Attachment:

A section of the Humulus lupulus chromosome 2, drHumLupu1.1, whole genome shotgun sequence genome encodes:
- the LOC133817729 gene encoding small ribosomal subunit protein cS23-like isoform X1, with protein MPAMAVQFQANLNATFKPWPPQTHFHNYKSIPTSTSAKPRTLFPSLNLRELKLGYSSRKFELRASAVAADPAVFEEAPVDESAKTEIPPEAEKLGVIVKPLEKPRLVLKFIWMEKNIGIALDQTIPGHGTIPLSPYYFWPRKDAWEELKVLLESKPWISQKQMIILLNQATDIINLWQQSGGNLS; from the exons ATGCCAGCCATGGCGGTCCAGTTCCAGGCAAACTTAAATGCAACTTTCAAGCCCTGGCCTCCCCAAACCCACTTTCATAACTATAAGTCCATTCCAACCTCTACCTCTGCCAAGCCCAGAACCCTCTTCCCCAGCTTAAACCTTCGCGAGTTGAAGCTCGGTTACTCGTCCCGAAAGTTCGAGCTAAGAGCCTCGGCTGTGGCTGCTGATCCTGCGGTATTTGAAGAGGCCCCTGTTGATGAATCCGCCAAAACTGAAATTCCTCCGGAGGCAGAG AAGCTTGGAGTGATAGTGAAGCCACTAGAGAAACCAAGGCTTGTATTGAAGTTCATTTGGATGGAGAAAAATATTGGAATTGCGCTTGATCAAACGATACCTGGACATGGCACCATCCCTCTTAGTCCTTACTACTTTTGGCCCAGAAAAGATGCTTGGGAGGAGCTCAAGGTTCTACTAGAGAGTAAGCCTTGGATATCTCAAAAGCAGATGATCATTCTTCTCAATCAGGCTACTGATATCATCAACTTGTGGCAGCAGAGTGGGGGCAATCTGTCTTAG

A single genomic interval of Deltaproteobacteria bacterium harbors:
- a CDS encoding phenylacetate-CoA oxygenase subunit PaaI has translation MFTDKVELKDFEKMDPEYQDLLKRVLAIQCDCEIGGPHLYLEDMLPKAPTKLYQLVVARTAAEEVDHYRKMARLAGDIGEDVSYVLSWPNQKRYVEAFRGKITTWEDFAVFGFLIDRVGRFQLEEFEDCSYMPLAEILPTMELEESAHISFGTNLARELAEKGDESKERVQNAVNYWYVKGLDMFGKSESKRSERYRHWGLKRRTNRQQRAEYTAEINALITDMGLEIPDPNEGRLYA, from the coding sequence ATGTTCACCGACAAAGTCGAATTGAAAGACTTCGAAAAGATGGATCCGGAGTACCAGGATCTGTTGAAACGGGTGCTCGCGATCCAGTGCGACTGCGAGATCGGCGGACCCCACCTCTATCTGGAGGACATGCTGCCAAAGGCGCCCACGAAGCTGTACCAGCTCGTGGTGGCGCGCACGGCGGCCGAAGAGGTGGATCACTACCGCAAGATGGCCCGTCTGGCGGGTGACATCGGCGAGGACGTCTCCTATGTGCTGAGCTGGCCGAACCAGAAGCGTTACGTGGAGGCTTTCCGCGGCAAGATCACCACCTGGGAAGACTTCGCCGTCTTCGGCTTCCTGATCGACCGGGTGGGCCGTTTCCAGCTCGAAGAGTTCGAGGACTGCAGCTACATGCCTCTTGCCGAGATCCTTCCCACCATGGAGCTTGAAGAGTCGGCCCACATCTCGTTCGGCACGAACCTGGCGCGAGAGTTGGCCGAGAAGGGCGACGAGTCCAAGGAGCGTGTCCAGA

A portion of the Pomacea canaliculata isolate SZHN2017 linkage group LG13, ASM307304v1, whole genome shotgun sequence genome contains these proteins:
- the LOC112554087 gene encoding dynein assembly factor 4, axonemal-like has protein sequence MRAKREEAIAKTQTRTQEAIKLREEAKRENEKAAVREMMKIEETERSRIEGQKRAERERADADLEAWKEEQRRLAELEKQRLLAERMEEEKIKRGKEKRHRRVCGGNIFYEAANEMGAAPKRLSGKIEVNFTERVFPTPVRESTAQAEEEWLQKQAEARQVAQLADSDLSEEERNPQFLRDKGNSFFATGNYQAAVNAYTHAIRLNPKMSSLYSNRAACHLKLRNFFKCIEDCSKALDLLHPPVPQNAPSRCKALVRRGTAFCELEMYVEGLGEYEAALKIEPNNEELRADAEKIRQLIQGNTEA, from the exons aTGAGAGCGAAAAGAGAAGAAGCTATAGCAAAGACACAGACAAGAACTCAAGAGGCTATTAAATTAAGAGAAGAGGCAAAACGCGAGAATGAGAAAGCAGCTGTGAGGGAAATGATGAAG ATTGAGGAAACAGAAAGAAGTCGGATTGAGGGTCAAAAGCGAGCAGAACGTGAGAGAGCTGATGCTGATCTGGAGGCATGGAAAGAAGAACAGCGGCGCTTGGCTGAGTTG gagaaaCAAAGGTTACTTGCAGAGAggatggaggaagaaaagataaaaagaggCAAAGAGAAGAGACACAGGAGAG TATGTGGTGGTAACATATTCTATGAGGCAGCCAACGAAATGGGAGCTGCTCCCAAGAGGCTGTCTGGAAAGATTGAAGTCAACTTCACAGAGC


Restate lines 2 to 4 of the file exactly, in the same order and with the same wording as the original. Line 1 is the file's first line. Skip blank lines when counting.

- the LOC133817729 gene encoding small ribosomal subunit protein cS23-like isoform X1, with protein MPAMAVQFQANLNATFKPWPPQTHFHNYKSIPTSTSAKPRTLFPSLNLRELKLGYSSRKFELRASAVAADPAVFEEAPVDESAKTEIPPEAEKLGVIVKPLEKPRLVLKFIWMEKNIGIALDQTIPGHGTIPLSPYYFWPRKDAWEELKVLLESKPWISQKQMIILLNQATDIINLWQQSGGNLS; from the exons ATGCCAGCCATGGCGGTCCAGTTCCAGGCAAACTTAAATGCAACTTTCAAGCCCTGGCCTCCCCAAACCCACTTTCATAACTATAAGTCCATTCCAACCTCTACCTCTGCCAAGCCCAGAACCCTCTTCCCCAGCTTAAACCTTCGCGAGTTGAAGCTCGGTTACTCGTCCCGAAAGTTCGAGCTAAGAGCCTCGGCTGTGGCTGCTGATCCTGCGGTATTTGAAGAGGCCCCTGTTGATGAATCCGCCAAAACTGAAATTCCTCCGGAGGCAGAG AAGCTTGGAGTGATAGTGAAGCCACTAGAGAAACCAAGGCTTGTATTGAAGTTCATTTGGATGGAGAAAAATATTGGAATTGCGCTTGATCAAACGATACCTGGACATGGCACCATCCCTCTTAGTCCTTACTACTTTTGGCCCAGAAAAGATGCTTGGGAGGAGCTCAAGGTTCTACTAGAGAGTAAGCCTTGGATATCTCAAAAGCAGATGATCATTCTTCTCAATCAGGCTACTGATATCATCAACTTGTGGCAGCAGAGTGGGGGCAATCTGTCTTAG

A single genomic interval of Deltaproteobacteria bacterium harbors:
- a CDS encoding phenylacetate-CoA oxygenase subunit PaaI has translation MFTDKVELKDFEKMDPEYQDLLKRVLAIQCDCEIGGPHLYLEDMLPKAPTKLYQLVVARTAAEEVDHYRKMARLAGDIGEDVSYVLSWPNQKRYVEAFRGKITTWEDFAVFGFLIDRVGRFQLEEFEDCSYMPLAEILPTMELEESAHISFGTNLARELAEKGDESKERVQNAVNYWYVKGLDMFGKSESKRSERYRHWGLKRRTNRQQRAEYTAEINALITDMGLEIPDPNEGRLYA, from the coding sequence ATGTTCACCGACAAAGTCGAATTGAAAGACTTCGAAAAGATGGATCCGGAGTACCAGGATCTGTTGAAACGGGTGCTCGCGATCCAGTGCGACTGCGAGATCGGCGGACCCCACCTCTATCTGGAGGACATGCTGCCAAAGGCGCCCACGAAGCTGTACCAGCTCGTGGTGGCGCGCACGGCGGCCGAAGAGGTGGATCACTACCGCAAGATGGCCCGTCTGGCGGGTGACATCGGCGAGGACGTCTCCTATGTGCTGAGCTGGCCGAACCAGAAGCGTTACGTGGAGGCTTTCCGCGGCAAGATCACCACCTGGGAAGACTTCGCCGTCTTCGGCTTCCTGATCGACCGGGTGGGCCGTTTCCAGCTCGAAGAGTTCGAGGACTGCAGCTACATGCCTCTTGCCGAGATCCTTCCCACCATGGAGCTTGAAGAGTCGGCCCACATCTCGTTCGGCACGAACCTGGCGCGAGAGTTGGCCGAGAAGGGCGACGAGTCCAAGGAGCGTGTCCAGA